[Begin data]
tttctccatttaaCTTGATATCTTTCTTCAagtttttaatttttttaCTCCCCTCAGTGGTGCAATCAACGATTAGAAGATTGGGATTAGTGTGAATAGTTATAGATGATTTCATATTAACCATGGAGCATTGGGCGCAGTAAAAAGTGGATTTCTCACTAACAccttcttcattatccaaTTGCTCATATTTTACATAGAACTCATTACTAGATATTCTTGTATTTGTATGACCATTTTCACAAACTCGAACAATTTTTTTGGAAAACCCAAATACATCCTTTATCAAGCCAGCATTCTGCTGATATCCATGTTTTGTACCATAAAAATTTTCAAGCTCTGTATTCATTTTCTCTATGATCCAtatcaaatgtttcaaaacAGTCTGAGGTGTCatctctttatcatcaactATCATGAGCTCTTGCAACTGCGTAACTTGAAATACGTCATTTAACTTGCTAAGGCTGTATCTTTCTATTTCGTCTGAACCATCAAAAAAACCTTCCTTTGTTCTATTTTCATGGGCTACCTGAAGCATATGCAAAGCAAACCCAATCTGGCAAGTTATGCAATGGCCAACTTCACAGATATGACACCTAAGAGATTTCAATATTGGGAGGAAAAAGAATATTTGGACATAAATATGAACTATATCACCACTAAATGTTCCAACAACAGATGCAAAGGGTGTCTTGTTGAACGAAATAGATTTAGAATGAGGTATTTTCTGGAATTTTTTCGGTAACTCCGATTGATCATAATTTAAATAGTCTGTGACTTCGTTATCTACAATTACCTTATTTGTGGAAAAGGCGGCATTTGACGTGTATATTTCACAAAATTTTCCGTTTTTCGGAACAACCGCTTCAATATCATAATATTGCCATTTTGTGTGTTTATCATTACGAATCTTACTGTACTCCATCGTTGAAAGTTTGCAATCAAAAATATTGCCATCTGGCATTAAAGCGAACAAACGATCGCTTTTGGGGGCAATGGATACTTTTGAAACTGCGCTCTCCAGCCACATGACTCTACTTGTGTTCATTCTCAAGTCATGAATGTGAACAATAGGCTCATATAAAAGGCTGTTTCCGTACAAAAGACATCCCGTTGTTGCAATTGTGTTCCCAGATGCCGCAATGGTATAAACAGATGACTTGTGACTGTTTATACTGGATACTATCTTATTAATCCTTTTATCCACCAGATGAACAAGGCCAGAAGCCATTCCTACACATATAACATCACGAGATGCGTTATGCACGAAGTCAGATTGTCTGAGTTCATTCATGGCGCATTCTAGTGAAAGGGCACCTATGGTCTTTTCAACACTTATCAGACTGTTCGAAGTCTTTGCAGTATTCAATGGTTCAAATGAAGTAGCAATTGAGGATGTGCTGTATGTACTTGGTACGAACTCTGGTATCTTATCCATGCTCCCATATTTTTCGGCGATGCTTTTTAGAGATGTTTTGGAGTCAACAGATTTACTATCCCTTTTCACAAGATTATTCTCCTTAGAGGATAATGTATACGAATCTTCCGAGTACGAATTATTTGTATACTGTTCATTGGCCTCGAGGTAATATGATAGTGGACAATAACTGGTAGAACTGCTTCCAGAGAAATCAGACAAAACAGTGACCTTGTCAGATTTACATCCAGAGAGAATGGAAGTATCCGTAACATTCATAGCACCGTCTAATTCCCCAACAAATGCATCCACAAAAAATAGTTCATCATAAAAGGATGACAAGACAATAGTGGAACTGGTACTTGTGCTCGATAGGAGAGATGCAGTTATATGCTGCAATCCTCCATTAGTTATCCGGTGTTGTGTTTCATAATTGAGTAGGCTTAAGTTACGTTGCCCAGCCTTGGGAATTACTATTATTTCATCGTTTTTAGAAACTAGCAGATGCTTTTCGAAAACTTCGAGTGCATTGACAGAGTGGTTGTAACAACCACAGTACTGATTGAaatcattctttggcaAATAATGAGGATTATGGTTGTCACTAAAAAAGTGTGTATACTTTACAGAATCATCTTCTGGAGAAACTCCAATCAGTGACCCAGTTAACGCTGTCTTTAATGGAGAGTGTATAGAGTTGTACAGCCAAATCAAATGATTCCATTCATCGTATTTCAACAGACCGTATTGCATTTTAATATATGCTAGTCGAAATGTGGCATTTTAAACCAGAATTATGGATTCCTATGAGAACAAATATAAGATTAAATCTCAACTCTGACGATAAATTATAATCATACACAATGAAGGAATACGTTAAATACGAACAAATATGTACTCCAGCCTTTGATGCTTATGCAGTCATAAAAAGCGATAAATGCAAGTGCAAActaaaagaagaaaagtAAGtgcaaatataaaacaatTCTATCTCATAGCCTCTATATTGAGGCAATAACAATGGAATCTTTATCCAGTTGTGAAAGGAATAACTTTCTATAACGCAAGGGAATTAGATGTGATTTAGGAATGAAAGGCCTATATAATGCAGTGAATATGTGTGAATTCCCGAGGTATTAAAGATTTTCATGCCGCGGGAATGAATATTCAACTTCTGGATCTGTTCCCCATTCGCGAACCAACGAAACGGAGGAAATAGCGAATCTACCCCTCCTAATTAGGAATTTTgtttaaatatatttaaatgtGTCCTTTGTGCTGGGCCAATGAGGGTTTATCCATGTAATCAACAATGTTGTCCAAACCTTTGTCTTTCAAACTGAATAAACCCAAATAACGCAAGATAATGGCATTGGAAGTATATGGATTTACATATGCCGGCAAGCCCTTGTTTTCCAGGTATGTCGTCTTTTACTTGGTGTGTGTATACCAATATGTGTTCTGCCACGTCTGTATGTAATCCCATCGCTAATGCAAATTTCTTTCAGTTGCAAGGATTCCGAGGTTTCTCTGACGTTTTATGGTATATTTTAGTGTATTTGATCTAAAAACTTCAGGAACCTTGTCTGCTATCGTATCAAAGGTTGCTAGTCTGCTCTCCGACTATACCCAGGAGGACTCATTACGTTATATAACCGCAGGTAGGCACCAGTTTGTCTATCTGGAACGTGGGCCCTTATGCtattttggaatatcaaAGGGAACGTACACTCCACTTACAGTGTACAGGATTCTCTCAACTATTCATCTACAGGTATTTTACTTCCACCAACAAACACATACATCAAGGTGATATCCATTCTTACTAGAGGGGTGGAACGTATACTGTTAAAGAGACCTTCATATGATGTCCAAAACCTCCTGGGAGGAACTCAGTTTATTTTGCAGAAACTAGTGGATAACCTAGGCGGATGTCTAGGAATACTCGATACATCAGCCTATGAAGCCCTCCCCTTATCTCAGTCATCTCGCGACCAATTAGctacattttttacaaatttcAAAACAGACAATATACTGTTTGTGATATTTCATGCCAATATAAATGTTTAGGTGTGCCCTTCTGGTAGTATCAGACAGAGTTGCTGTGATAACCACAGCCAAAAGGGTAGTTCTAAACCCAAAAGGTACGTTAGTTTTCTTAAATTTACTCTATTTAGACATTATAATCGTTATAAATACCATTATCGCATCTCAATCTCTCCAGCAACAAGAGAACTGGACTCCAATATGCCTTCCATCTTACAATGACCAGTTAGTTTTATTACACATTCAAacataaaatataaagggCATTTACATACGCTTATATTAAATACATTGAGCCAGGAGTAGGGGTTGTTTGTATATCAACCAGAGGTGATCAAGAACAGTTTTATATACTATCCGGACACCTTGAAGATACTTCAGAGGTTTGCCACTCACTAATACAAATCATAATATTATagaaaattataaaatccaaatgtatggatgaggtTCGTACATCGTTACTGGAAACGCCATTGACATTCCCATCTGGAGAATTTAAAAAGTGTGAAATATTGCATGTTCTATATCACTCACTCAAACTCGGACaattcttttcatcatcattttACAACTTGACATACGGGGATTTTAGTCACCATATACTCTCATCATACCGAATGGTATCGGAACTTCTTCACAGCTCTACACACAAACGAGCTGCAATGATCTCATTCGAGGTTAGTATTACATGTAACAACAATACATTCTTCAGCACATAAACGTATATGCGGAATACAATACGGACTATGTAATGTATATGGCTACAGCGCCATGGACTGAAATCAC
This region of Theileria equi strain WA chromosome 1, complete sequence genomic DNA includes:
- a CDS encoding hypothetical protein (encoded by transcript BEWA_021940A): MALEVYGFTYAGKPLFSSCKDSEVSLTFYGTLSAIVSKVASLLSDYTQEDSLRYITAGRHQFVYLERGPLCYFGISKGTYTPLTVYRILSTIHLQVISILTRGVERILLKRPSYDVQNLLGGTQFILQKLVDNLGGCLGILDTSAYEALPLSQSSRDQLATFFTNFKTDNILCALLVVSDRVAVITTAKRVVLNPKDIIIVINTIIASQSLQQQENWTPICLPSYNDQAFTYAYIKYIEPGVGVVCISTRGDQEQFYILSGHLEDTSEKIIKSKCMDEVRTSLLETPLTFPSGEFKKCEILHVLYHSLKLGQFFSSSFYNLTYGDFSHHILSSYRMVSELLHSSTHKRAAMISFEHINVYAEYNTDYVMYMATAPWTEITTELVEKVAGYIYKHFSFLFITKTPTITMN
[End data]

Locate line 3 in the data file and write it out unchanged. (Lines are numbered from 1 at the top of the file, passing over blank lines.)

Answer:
- a CDS encoding hypothetical protein (encoded by transcript BEWA_021940A): MALEVYGFTYAGKPLFSSCKDSEVSLTFYGTLSAIVSKVASLLSDYTQEDSLRYITAGRHQFVYLERGPLCYFGISKGTYTPLTVYRILSTIHLQVISILTRGVERILLKRPSYDVQNLLGGTQFILQKLVDNLGGCLGILDTSAYEALPLSQSSRDQLATFFTNFKTDNILCALLVVSDRVAVITTAKRVVLNPKDIIIVINTIIASQSLQQQENWTPICLPSYNDQAFTYAYIKYIEPGVGVVCISTRGDQEQFYILSGHLEDTSEKIIKSKCMDEVRTSLLETPLTFPSGEFKKCEILHVLYHSLKLGQFFSSSFYNLTYGDFSHHILSSYRMVSELLHSSTHKRAAMISFEHINVYAEYNTDYVMYMATAPWTEITTELVEKVAGYIYKHFSFLFITKTPTITMN